Decades of nuclear testing at Semipalatinsk in Eastern Kazakhstan, have had severe humanitarian, social, economic and environmental effects. Similar challenges exist in Central Asia, where uranium tailings from abandoned mines are often located close to densely populated areas in Kazakhstan, Kyrgyzstan, Tajikistan and Uzbekistan.

Effective recovery from disasters goes far beyond cleaning up infrastructure. It also means helping communities pick up the pieces of shattered lives of the survivors. This human side of recovery has certain characteristics that run through nearly all disasters, including technological ones.

In the short term, people need information on the risks and impacts, as well as psychological support and counseling to ease fears of radiation, anxiety, helplessness and feeling of abandonment.

In the longer term, the needs of communities are best addressed by providing means to generate economic and social opportunities that restore self-confidence and adopt a forward-looking mentality.

Promotion of activism and self-help attitudes can counter the “victim mentality” and culture of dependency that arises in these circumstances.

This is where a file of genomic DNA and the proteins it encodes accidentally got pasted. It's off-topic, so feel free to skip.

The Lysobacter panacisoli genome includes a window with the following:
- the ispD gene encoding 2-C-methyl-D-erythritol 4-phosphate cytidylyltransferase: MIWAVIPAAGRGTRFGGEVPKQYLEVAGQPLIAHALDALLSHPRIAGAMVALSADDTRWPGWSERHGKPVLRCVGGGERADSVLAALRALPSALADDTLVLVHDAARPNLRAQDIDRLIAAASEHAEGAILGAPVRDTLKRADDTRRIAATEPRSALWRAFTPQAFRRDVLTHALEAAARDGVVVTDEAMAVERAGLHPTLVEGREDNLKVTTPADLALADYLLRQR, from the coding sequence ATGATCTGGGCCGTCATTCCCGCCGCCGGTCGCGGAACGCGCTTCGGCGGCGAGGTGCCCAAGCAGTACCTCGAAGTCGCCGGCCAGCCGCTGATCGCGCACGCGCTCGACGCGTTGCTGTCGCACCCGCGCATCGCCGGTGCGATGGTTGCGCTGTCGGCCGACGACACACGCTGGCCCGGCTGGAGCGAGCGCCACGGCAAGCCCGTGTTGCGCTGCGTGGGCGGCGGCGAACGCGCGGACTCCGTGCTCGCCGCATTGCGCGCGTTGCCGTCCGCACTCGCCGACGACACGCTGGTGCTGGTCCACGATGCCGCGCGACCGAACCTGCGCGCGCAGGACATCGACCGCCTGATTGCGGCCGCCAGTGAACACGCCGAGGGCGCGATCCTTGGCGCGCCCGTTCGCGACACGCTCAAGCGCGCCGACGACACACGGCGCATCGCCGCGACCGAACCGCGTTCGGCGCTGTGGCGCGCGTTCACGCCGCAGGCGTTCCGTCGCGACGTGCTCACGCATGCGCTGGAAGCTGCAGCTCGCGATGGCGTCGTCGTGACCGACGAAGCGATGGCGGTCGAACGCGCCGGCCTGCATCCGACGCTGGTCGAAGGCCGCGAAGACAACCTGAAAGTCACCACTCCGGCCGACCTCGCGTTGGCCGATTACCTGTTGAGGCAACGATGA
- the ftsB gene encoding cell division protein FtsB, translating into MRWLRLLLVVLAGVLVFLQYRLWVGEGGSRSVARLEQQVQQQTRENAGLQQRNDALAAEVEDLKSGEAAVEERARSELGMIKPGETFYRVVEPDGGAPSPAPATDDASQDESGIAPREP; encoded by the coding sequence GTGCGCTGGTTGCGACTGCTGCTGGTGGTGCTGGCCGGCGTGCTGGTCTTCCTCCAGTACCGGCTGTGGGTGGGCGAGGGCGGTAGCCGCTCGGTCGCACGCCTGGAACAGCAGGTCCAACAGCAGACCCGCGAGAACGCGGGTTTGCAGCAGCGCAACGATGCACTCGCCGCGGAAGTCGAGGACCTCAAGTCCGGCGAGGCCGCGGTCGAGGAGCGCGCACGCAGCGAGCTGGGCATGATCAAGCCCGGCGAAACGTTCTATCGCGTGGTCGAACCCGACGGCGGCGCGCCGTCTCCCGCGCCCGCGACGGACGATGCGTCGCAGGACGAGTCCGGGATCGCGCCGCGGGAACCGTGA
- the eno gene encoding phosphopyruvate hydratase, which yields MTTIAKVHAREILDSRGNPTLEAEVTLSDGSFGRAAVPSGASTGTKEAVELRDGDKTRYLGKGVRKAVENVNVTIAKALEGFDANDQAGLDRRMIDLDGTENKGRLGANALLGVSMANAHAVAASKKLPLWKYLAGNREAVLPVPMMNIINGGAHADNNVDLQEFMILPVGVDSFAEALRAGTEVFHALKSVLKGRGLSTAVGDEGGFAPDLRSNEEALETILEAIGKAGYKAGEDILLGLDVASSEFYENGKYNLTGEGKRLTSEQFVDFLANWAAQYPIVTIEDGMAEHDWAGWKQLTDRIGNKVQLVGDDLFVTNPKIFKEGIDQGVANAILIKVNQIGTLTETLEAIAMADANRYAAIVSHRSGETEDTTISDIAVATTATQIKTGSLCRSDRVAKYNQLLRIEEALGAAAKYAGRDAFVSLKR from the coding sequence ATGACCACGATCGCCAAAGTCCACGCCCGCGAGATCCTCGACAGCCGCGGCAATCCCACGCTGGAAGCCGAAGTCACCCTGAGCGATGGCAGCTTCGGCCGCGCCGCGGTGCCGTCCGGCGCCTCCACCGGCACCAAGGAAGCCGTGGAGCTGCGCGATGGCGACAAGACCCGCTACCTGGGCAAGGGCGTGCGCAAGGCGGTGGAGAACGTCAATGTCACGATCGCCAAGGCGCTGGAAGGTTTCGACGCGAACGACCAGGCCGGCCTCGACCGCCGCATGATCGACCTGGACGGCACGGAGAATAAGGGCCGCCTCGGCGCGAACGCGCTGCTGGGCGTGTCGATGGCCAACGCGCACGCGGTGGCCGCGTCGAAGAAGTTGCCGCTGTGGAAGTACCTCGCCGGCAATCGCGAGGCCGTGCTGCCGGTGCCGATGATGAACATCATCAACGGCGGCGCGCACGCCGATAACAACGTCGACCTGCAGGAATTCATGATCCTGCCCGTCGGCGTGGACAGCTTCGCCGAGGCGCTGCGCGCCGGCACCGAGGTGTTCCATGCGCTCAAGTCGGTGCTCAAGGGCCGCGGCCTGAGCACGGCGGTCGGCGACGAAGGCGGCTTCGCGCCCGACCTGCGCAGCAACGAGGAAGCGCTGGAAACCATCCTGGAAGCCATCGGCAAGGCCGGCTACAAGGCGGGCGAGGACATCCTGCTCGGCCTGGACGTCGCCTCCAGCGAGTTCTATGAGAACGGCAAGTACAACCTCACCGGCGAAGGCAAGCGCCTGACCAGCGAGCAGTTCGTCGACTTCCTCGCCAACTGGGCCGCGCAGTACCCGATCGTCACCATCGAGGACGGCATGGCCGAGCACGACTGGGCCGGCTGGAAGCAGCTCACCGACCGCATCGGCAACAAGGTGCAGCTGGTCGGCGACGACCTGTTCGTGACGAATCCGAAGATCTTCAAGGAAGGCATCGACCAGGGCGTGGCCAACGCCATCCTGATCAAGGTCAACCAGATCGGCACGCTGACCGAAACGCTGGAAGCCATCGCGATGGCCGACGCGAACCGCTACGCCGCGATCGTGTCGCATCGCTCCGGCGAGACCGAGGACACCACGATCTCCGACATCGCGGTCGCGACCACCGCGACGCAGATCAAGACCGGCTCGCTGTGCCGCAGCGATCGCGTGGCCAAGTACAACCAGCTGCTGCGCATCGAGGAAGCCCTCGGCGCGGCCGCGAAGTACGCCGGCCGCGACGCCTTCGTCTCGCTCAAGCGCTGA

To avoid the affected territories being stigmatized and treated as “dirty and contaminated,” targeted efforts to support marketing, create employment opportunities, and concerted efforts to keep young people in the region are necessary.

Assistance to affected communities should start early and aim to minimize the disruption of people’s normal lives as much as possible. The concerns about lack of information, resettlement, and social benefits come into play immediately after a disaster occurs. Long-term challenges, such as psychological impacts, stigma of the territory and restoration of job opportunities can be minimized if appropriate action starts in the period of early recovery.

This weekend’s World Conference on Disaster Risk Reduction in Japan is tasked with adopting a post-2015 framework for reducing risk to disasters. To date, there is no global agreement in place to prevent and prepare for technological disasters. Now is the time to address this shortcoming if a new global framework is to be truly comprehensive and relevant to today’s disaster threats.